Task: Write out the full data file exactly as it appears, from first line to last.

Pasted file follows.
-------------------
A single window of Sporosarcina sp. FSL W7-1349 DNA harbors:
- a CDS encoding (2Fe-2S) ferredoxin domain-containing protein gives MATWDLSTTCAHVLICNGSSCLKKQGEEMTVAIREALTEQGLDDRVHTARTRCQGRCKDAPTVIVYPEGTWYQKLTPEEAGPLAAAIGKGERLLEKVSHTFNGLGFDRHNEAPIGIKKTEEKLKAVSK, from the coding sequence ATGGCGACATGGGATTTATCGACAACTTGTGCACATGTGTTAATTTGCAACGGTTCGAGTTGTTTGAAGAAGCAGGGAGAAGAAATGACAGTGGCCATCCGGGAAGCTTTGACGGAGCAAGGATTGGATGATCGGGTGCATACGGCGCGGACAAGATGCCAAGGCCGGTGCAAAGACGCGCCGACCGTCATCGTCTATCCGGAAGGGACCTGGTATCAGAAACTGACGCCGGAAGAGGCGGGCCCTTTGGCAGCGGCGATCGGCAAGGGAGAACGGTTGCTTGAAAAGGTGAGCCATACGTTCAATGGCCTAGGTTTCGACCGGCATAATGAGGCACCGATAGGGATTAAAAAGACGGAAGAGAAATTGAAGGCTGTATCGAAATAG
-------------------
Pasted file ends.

A single window of Sporosarcina sp. FSL W7-1349 DNA harbors:
- a CDS encoding (2Fe-2S) ferredoxin domain-containing protein gives MATWDLSTTCAHVLICNGSSCLKKQGEEMTVAIREALTEQGLDDRVHTARTRCQGRCKDAPTVIVYPEGTWYQKLTPEEAGPLAAAIGKGERLLEKVSHTFNGLGFDRHNEAPIGIKKTEEKLKAVSK, from the coding sequence ATGGCGACATGGGATTTATCGACAACTTGTGCACATGTGTTAATTTGCAACGGTTCGAGTTGTTTGAAGAAGCAGGGAGAAGAAATGACAGTGGCCATCCGGGAAGCTTTGACGGAGCAAGGATTGGATGATCGGGTGCATACGGCGCGGACAAGATGCCAAGGCCGGTGCAAAGACGCGCCGACCGTCATCGTCTATCCGGAAGGGACCTGGTATCAGAAACTGACGCCGGAAGAGGCGGGCCCTTTGGCAGCGGCGATCGGCAAGGGAGAACGGTTGCTTGAAAAGGTGAGCCATACGTTCAATGGCCTAGGTTTCGACCGGCATAATGAGGCACCGATAGGGATTAAAAAGACGGAAGAGAAATTGAAGGCTGTATCGAAATAG